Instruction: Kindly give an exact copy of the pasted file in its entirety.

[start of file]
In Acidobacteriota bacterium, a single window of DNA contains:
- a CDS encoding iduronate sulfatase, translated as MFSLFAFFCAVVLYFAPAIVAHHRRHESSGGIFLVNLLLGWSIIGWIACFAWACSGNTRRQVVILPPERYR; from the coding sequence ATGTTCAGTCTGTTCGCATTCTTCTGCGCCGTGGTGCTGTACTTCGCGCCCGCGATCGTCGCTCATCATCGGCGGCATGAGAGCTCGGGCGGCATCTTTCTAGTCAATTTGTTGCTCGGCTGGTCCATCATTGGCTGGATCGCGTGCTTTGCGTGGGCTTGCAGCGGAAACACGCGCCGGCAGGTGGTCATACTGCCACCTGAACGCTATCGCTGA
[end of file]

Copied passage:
In Acidobacteriota bacterium, a single window of DNA contains:
- a CDS encoding iduronate sulfatase, translated as MFSLFAFFCAVVLYFAPAIVAHHRRHESSGGIFLVNLLLGWSIIGWIACFAWACSGNTRRQVVILPPERYR; from the coding sequence ATGTTCAGTCTGTTCGCATTCTTCTGCGCCGTGGTGCTGTACTTCGCGCCCGCGATCGTCGCTCATCATCGGCGGCATGAGAGCTCGGGCGGCATCTTTCTAGTCAATTTGTTGCTCGGCTGGTCCATCATTGGCTGGATCGCGTGCTTTGCGTGGGCTTGCAGCGGAAACACGCGCCGGCAGGTGGTCATACTGCCACCTGAACGCTATCGCTGA